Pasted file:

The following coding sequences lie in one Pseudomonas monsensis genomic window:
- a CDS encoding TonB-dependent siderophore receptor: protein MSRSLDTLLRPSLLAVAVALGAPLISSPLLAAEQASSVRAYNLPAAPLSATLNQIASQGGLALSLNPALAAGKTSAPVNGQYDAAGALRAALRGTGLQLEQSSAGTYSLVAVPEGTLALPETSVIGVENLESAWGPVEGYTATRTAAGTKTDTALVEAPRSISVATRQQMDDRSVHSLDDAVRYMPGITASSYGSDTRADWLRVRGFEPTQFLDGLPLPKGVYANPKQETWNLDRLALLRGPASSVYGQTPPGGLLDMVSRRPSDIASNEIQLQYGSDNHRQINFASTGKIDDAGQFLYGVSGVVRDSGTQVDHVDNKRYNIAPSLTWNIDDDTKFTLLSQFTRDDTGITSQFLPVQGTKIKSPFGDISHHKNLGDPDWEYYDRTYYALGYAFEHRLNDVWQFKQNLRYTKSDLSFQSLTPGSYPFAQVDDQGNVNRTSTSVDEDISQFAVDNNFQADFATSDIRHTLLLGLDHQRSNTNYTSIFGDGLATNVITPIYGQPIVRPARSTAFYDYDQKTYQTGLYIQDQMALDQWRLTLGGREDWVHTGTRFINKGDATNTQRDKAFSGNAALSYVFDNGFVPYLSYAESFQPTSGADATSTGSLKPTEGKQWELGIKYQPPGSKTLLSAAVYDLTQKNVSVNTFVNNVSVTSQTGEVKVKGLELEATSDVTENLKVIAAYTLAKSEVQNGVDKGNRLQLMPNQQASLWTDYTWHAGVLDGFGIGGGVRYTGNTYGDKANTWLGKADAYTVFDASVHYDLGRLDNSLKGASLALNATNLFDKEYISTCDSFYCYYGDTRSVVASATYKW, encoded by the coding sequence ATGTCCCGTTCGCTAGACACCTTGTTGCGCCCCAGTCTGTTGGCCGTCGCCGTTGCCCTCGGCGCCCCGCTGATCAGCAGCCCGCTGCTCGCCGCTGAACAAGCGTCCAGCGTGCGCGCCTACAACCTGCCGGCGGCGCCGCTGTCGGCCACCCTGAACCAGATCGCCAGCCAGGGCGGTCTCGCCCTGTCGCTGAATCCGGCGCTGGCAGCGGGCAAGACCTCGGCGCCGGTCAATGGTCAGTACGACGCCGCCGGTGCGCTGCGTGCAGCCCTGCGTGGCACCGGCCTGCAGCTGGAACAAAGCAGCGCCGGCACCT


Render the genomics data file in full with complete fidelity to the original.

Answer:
The following coding sequences lie in one Pseudomonas monsensis genomic window:
- a CDS encoding TonB-dependent siderophore receptor: protein MSRSLDTLLRPSLLAVAVALGAPLISSPLLAAEQASSVRAYNLPAAPLSATLNQIASQGGLALSLNPALAAGKTSAPVNGQYDAAGALRAALRGTGLQLEQSSAGTYSLVAVPEGTLALPETSVIGVENLESAWGPVEGYTATRTAAGTKTDTALVEAPRSISVATRQQMDDRSVHSLDDAVRYMPGITASSYGSDTRADWLRVRGFEPTQFLDGLPLPKGVYANPKQETWNLDRLALLRGPASSVYGQTPPGGLLDMVSRRPSDIASNEIQLQYGSDNHRQINFASTGKIDDAGQFLYGVSGVVRDSGTQVDHVDNKRYNIAPSLTWNIDDDTKFTLLSQFTRDDTGITSQFLPVQGTKIKSPFGDISHHKNLGDPDWEYYDRTYYALGYAFEHRLNDVWQFKQNLRYTKSDLSFQSLTPGSYPFAQVDDQGNVNRTSTSVDEDISQFAVDNNFQADFATSDIRHTLLLGLDHQRSNTNYTSIFGDGLATNVITPIYGQPIVRPARSTAFYDYDQKTYQTGLYIQDQMALDQWRLTLGGREDWVHTGTRFINKGDATNTQRDKAFSGNAALSYVFDNGFVPYLSYAESFQPTSGADATSTGSLKPTEGKQWELGIKYQPPGSKTLLSAAVYDLTQKNVSVNTFVNNVSVTSQTGEVKVKGLELEATSDVTENLKVIAAYTLAKSEVQNGVDKGNRLQLMPNQQASLWTDYTWHAGVLDGFGIGGGVRYTGNTYGDKANTWLGKADAYTVFDASVHYDLGRLDNSLKGASLALNATNLFDKEYISTCDSFYCYYGDTRSVVASATYKW, encoded by the coding sequence ATGTCCCGTTCGCTAGACACCTTGTTGCGCCCCAGTCTGTTGGCCGTCGCCGTTGCCCTCGGCGCCCCGCTGATCAGCAGCCCGCTGCTCGCCGCTGAACAAGCGTCCAGCGTGCGCGCCTACAACCTGCCGGCGGCGCCGCTGTCGGCCACCCTGAACCAGATCGCCAGCCAGGGCGGTCTCGCCCTGTCGCTGAATCCGGCGCTGGCAGCGGGCAAGACCTCGGCGCCGGTCAATGGTCAGTACGACGCCGCCGGTGCGCTGCGTGCAGCCCTGCGTGGCACCGGCCTGCAGCTGGAACAAAGCAGCGCCGGCACCT